Miami-Dade County, which completed its machine count a day early, started reviewing about 10,000 ballots at 10 p.m. Thursday.
Meanwhile, the Scott campaign was demanding an investigation into reports that some Democratic Party representatives had altered official state affidavits distributed to voters whose ballots had been rejected because of mismatched signatures or other issues. The affidavits, used by voters to verify their identity and get their votes counted, instruct voters that they must be returned to election offices no later than the day before the election.
But according to the secretary of state’s office, which has turned the matter over to federal prosecutors, affidavits were found in at least four counties that had been altered to say that voters had until two days after the election to return the forms. Republican officials believe this was done in anticipation of a Democratic Party lawsuit that successfully expanded the period of time for voters whose ballots had signature problems to get them rectified — an outcome that could theoretically expand the number of Democratic voters whose ballots were counted.
“Making or using an altered form is a criminal offense under Florida law,” Bradley McVay, interim general counsel for the Secretary of State, said in a Nov. 9 letter to the United States attorneys in Florida.
Mark Herron, a lawyer for the Florida Democratic Party, said the matter was being investigated. “Upon receiving notice of the allegations that the form was incorrect, F.D.P. took immediate steps, including hiring an independent investigator to review the issues at hand,” he said in an email. “As soon as we know the results of the investigation we will advise you.”
The election has been marked by a wave of more than a dozen dueling lawsuits have been filed in state and federal courts, each contesting some component of the election, from the validity of ballots with mismatched signatures to votes accepted by email.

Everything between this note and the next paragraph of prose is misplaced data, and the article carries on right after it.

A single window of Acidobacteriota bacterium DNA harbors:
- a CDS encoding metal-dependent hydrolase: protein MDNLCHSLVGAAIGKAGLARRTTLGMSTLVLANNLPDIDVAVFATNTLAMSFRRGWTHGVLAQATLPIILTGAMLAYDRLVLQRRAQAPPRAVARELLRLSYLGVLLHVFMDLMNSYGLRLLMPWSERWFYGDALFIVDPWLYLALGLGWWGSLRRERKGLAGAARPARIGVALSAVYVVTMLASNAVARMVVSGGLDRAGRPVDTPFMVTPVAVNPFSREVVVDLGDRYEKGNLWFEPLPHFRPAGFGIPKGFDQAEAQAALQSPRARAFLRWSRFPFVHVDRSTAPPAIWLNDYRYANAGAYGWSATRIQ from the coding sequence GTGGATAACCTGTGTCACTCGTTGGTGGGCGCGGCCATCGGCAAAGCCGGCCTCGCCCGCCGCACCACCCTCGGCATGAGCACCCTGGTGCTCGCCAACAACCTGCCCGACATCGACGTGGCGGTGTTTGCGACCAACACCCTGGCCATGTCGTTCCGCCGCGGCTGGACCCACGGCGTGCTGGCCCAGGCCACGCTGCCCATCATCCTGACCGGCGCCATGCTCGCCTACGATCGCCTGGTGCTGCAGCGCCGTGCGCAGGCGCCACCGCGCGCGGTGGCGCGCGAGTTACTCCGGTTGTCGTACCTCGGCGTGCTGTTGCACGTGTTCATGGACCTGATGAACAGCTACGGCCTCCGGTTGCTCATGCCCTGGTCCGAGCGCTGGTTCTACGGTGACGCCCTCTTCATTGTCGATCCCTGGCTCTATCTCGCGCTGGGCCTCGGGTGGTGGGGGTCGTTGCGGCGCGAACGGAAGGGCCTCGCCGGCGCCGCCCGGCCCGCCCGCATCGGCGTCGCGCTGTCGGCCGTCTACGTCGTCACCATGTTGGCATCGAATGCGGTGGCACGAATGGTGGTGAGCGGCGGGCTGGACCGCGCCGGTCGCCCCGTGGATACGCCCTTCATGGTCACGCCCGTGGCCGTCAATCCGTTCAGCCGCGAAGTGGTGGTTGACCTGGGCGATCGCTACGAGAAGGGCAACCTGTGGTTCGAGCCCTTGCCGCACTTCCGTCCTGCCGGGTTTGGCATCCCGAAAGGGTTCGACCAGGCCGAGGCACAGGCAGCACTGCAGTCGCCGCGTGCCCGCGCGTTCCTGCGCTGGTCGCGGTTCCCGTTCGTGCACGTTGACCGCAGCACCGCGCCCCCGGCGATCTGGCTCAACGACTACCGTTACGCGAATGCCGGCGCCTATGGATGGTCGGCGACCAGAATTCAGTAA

Judge Mark E. Walker of the Federal District Court in Tallahassee, who vowed to work late nights and into the weekend to rule on the litany of lawsuits, late Thursday rejected a challenge to Florida’s voter intent rules governing a hand recount, a decision that further shrinks Mr. Nelson’s window to victory.
The federal lawsuit filed by Democrats targeted two standards that help determine voters’ intent in cases where they either use different kinds of marks to signal their choices, or write in words to help specify their intent. They provide specific instructions, and according to challengers, these instructions often rule out counting ballots which, they contend, ought to be counted.
“These rules have been used for nearly 10 years, and they are clear, uniform rules that election officials have been trained to apply,” Judge Walker wrote. “To enjoin the use of these rules now would create a substantial hardship on the defendants.”
In the second case, the judge rejected a League of Women Voters of Florida and Common Cause lawsuit that questioned Mr. Scott’s role in overseeing the election as both a Senate candidate and the governor — he sits on the state’s Elections Canvassing Commission, which certifies election results, and appoints two other members. The complaint accused Mr. Scott of using his office for an unfair advantage when he suggested state law enforcement officials investigate purported cases of fraud committed by Democrats during the election.
Mr. Scott’s lawyer said on Thursday that the governor would recuse himself from the canvassing board. In any case, Judge Walker found that Mr. Scott had not improperly used his office. “Here, Scott has toed the line between imprudent campaign-trail rhetoric and problematic state action. But he has not crossed the line,” the judge ruled.
“As a candidate, Scott can — and has — filed lawsuits. As a candidate, he can appear on television, post on social media, and even make baseless remarks about counties where populations cast majorities of ballots for his opponent,” the judge said. “What Scott cannot do is undercut the count and mandatory recount of votes from his perch as a public official.”
Mr. Scott, he added, while “sometimes careening perilously close to a due process violation” did not misuse his office. “As votes were still being counted, Scott asked — but did not order — state law enforcement to investigate two counties, citing no evidence for the investigation,” he said. “There is a crucial and important distinction between asking and ordering.”